Posted by: Brad Nixon | December 11, 2009

I (Don’t) Love Lucy

Let me suggest right off that if I am unique in any category of humanity, it may be in the fact that I just never enjoyed “I Love Lucy.” This may make me subject to investigation by some arm of the FBI or perhaps even to a product defect recall, but there it is. One exception, perhaps: the time Harpo Marx was on the show and he and Lucy recreated the iconic scene from “Duck Soup” in which Harpo mimics Groucho’s actions in a doorway, trying to convince Groucho that he’s looking in a mirror. What makes that scene so endearing in the Lucy version is that at the end, they both collapse in on-screen laughter, cracking up. It had to be a total riot to do.

(HERE is a link to some YouTube clips of those scenes).

I can, at least, identify one fundamental thing about the show that bothered me. That was the fact that this highly successful, big-time bandleader, Ricky, with his standing gig at “the club” couldn’t afford a house — they lived in an apartment. All that proves, of course, is how little I understood anything about the world outside the small-town midwest where I lived. I didn’t know that living in that Manhattan apartment was completely chic and urbane and the way that tens of thousands of people live in the city. Well, we didn’t know anyone from New York City, or, so far as I know, from any city larger than Cincinnati. I knew that the Cramdens lived in an apartment on “The Honeymooners,” but Ralph was a bus driver, and it seemed more typical of bus drivers than night club performers that they would live in apartments.

I mean, no yard, no car in the driveway? Just didn’t seem to measure up to any sign of success. I couldn’t figure it out. The Nelsons had a big suburban house. Sky King and Roy Rogers lived on ranches and weren’t quite in the same league. The Lone Ranger lived… well, I have no idea. A cave? He just showed up on his horse. And the Ricardos had visits from all sorts of luminaries: big-time stars in music and entertainment. And they’re being entertained in this apartment? Well, Danny Thomas and his family lived in an apartment, too, but, of course, theirs was constructed to look like it had about 4,000 square feet of space. Oh, and Rob and Laura Petrie, though if I checked my chronology they probably came well after Lucy. I know now that that realistic portrayal of the Ricardos’ place was probably one more of the clever and semi-realistic things that made the show the icon that it was and is. Since then, I’ve actually visited real cities and gotten to know people who live in them, and lived in apartments, myself. But there in the depths of the 50s, it was another world. No one explains this stuff to kids and kids just have to figure out these cultural references on their own.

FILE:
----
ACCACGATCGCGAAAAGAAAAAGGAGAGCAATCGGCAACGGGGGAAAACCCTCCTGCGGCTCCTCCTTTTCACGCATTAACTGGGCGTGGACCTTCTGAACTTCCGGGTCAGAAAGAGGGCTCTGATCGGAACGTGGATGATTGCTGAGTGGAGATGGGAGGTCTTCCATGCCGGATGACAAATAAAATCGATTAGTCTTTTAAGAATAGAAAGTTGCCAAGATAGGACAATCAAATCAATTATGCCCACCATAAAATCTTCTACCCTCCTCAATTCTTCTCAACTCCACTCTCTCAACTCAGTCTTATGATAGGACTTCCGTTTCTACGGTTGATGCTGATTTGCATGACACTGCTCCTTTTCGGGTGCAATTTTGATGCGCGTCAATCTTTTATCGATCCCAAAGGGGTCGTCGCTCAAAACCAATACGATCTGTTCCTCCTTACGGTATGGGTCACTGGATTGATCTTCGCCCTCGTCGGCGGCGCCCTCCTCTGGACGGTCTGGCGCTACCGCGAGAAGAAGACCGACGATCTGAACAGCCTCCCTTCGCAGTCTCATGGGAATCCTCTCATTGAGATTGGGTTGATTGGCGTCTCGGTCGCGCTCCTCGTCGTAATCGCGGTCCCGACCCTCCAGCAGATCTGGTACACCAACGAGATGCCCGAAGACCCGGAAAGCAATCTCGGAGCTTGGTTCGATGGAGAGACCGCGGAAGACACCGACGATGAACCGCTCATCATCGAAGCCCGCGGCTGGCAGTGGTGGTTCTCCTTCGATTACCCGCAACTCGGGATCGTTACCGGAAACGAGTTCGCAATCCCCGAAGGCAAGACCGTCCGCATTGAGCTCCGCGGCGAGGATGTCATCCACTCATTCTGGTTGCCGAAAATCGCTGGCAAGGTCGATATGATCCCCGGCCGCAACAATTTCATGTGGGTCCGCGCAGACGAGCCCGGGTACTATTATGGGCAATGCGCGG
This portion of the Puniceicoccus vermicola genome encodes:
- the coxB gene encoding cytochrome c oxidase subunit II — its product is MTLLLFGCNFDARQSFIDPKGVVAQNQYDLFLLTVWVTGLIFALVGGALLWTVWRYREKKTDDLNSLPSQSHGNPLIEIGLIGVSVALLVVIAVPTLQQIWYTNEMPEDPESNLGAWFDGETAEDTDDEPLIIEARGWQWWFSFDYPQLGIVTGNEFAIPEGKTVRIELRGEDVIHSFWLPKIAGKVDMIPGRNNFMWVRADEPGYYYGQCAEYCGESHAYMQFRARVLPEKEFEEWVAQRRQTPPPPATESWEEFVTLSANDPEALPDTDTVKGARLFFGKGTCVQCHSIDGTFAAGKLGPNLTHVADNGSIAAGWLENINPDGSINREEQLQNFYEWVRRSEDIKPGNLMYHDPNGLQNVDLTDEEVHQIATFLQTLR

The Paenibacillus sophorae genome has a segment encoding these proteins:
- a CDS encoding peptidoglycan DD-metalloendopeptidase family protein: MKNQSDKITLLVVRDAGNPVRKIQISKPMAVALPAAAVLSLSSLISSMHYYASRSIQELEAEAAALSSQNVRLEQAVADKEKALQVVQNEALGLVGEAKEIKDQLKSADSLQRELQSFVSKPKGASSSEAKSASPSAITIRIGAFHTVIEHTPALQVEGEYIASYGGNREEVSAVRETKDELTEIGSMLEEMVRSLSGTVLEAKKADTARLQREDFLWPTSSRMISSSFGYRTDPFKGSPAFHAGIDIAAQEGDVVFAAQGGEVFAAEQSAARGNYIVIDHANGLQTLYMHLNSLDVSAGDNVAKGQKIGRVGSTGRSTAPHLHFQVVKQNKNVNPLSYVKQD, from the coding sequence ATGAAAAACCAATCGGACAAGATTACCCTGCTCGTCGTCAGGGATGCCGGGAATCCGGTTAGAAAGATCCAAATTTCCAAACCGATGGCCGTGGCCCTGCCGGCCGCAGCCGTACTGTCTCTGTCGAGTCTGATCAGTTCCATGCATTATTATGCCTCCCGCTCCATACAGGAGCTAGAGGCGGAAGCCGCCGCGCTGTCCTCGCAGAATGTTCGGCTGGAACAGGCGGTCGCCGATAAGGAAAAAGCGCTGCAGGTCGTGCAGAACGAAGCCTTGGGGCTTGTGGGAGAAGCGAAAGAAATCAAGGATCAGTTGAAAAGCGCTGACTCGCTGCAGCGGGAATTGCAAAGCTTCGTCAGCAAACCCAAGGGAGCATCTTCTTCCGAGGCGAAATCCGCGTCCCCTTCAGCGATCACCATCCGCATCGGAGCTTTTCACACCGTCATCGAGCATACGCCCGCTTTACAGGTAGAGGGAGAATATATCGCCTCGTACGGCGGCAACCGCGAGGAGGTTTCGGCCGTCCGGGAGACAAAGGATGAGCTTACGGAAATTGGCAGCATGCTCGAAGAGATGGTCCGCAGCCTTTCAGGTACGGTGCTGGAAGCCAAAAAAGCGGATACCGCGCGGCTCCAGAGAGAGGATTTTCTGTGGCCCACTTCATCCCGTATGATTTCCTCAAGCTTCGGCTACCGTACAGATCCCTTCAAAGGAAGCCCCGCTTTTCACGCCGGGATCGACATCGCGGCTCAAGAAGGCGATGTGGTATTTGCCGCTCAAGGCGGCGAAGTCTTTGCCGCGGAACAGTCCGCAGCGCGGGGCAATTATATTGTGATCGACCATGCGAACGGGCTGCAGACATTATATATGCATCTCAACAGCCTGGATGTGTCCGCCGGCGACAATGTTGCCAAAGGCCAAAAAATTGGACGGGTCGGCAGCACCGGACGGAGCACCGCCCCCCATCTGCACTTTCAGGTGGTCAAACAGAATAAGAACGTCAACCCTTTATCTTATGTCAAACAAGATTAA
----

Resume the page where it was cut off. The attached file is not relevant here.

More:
Why I should accept more readily the fiction that Roy and Dale and the gang lived on that ranch and rode around fighting crime in the middle of the 20th Century on horseback (well, come to think of it, the cars and trucks and stuff did confuse me a bit) or that the Lone Ranger ever figured out a way to put food on the table, I cannot explain. Ignorance. Youthful ignorance. There, that’s easy. It’s the continuing, chronic adult ignorance that I have a harder time explaining, I guess. Just have to roll with it.



  1. of course, it probably didn’t escape your notice that ricky & lucy lived in a much nicer apartment than ralph and “to the moon alice” did. i remember there was some woman who always said “uh-oh!” i always wondered where she was, not understanding laugh tracks.

    maverick didn’t really live anywhere either, nor sugar foot, bronco or cheyanne, but palidin, he lived in that cool hotel. andy, opie & aint bee had a nice little place, as did corky & white shadow.

    uncle al’s farm, i don’t remember, did they actually show his farm, or just the three stooges?


    • You’ve got me on Uncle Al. Al Lewis, in Cincinnati, always flew in at the beginning of his show in his plane. From the sky. Captain Wendy lived there, too. Or maybe they lived at Lunken Airport.
      I will have to post a blog in which we all recall the theme songs: “Cheyenne, Cheyenne, where will you be campin’ tonight?” “Sugar Foot. Sugar Foot. Easy-lopin’ cattle-ropin Sugar Foot.” And, of course, “Paladin, Paladin, where do you roam? I roam in France where the ladies wear no pants!” I’m stuck on Bronco, though, and Andy Griffith is just whistling.


      • his name was al lewis? that’s the only tv show besides lawrence welk, that i remember from the farm. i still love (and still don’t apply) his little jingle:
        “put your toys away – don’t delay
        then when you want them you can find them right away
        put your toys away – don’t de-laaaay
        help your mommy have a